Perfect question! If anyone can provide such stats this would be amazing. :)
I would make the question a bit more specific. Let's assume I'm an author who wants to publish an article and have to choose between a particular toll-access journal and an Open Access one. We want to know what's the potential audience of both journals, measured by the number of scholars who can access the article, without differentiating between disciplines (for simplicity) and without considering non-scholars (they're hard to measure). The main question is how these two numbers relate to each other: the toll-access audience is 90%? 50%? 5%? ... of the OA audience? I suspect the value is closer to 5-10% for most journals, because there are something like 30,000 journals out there and most of them are not very presitigious and subscribed only by a fraction of institutions, esp. in developing countries. Being able to quote such a percentage value would make a powerful argument for OA.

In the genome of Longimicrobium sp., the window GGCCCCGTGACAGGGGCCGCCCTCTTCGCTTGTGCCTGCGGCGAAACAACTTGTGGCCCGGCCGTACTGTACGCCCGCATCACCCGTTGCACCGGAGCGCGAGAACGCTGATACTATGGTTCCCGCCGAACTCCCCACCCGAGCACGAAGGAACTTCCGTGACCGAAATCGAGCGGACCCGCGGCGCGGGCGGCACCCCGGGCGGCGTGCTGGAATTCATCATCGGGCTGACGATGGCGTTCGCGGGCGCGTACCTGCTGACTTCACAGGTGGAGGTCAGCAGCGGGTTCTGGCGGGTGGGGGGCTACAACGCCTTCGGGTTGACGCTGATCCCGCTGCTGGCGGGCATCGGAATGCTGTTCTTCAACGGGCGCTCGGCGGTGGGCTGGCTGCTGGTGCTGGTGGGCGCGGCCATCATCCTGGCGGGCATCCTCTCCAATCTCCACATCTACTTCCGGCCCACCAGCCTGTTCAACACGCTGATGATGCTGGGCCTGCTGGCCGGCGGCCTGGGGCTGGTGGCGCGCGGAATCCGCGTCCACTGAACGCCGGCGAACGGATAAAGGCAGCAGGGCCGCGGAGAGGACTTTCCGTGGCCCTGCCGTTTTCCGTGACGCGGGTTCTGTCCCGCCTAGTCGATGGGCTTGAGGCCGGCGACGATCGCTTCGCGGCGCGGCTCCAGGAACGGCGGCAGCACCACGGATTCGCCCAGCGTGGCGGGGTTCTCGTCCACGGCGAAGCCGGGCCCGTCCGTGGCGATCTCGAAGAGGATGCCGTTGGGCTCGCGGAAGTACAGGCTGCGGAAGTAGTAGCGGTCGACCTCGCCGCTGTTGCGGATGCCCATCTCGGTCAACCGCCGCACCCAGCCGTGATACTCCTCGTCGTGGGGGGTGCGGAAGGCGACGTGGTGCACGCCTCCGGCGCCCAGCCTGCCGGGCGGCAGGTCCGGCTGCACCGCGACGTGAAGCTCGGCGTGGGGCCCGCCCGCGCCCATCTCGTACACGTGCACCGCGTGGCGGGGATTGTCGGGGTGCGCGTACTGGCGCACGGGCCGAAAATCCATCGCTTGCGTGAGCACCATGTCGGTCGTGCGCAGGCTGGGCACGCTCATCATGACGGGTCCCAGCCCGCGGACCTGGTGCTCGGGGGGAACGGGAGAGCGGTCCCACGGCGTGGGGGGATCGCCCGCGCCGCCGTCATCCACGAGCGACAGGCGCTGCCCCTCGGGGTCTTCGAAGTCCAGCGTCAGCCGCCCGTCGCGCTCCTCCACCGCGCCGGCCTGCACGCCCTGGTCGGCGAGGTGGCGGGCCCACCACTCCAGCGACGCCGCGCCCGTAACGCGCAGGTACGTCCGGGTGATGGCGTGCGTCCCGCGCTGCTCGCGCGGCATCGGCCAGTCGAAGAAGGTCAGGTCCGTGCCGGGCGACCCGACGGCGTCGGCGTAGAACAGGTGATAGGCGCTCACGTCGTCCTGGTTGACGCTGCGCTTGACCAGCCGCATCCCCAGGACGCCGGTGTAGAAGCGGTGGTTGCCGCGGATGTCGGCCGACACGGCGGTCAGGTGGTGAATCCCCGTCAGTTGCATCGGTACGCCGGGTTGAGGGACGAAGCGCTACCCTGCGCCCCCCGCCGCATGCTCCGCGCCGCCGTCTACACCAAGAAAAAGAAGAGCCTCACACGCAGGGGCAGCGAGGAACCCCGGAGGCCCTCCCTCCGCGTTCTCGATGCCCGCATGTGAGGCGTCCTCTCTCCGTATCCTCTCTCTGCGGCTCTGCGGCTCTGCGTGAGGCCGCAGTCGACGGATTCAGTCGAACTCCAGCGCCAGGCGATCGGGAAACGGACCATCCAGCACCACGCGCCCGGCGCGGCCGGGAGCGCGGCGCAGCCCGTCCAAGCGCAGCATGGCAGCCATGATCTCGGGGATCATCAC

So, one half of the answer is simple: potential audience for any OA journal is in the range of 7-9 million - that's an estimated global number of researchers, according to the STM Report 2015.
The other part of the question is more difficult: for a particular journal, say, Nature, what's the number of scholars who can access it through institutional subscriptions, and what fraction of 7-9M it is? Or, how many institutions subscribe to a given journal? -- I don't know the answers, but I think it should be possible to come up with some estimates by analysing subscription lists of different institutions and coupling these data with counts of researchers at each institution - if not globally than at least for a particular country. For US institutions SPARC may have some data, I guess?